Skeleton Creek and Ghost in the Machine, by Patrick Carman

Patrick Carman clearly appreciates a good literary gimmick. He promoted his Land of Elyon books via a four-month-long cross-country tour in a decorated bus, he contributed a novel to Scholastic's bell-and-whistle-laden 39 Clues series, and his latest work combines conventional YA horror writing with online videos.

Skeleton Creek and Ghost in the Machine are set in an isolated town in the Oregon wilderness. As the story opens, 15-year-old best friends Ryan and Sarah are still feeling the effects of an ill-advised trip to an abandoned gold-mining dredge outside of town: Ryan's leg was broken, their parents have forbidden them to see one another, and they're pretty sure they encountered the ghost of Old Joe Bush, a former dredge worker who died on the site twenty-odd years earlier.

Carman's story is divided into two parts—the books, which are told from Ryan's perspective in diary format (complete with fake handwriting and drink stains), and Sarah's videos, which consist of short clips of the Blair Witch-style hijinks at the dredge. The videos are posted online and accessed via passwords the characters exchange over the course of the series.

Ryan and Sarah's severed friendship adds an interesting element to the books, but Carman's ghost story plot is about as original as an episode of Scooby-Doo. Still, there is a reason why haunted house (or haunted dredge) stories continue to find a market—take a dark, creepy space, toss in some unexplained footsteps, add a few wide-eyed victims and voilà: horror gold! Carman doesn't even need to write a convincingly creepy description of his dredge; the videos do most of the work for him.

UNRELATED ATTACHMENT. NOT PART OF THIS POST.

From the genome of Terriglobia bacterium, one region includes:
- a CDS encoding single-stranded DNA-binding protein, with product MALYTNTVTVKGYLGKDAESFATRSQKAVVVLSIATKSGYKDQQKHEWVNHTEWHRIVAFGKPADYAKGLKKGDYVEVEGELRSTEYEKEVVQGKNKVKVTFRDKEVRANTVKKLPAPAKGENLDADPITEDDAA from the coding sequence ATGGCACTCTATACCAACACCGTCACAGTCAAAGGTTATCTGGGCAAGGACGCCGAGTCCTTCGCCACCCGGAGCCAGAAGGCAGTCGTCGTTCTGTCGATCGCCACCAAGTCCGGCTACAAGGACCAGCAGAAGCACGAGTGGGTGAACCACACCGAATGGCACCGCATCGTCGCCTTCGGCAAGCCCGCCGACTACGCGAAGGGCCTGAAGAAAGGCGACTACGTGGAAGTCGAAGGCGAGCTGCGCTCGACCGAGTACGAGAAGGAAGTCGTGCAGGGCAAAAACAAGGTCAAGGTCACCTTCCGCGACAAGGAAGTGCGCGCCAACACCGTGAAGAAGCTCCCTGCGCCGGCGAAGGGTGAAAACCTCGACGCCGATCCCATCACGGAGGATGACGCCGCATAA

We're not arguing that these stories are great literature, or even genuinely scary if you're older than, say, nine, and we're not even going to start on the implausibility of a 15-year-old boy catching a Castle of Otranto reference off the top of his head. (Plus, Skeleton Creek ends on a shameless cliffhanger, so you can kiss the cover price of both books goodbye if you want to find out what happens.) But Carman's book/video hybrid is entertaining enough, and his blend of kid-appropriate horror and accessible technology might be the very thing to tempt reluctant readers to give reading for pleasure another shot... so we'll give him a pass on the Otranto thing.

But just this once.

[Review copies provided by publisher.]
Posted by: Julianka


12 Feb, 2010 04:55 AM @ version 0

Isn't Otronto the one where the giant helmet falls from the sky and squashes someone? Wonderful literature.

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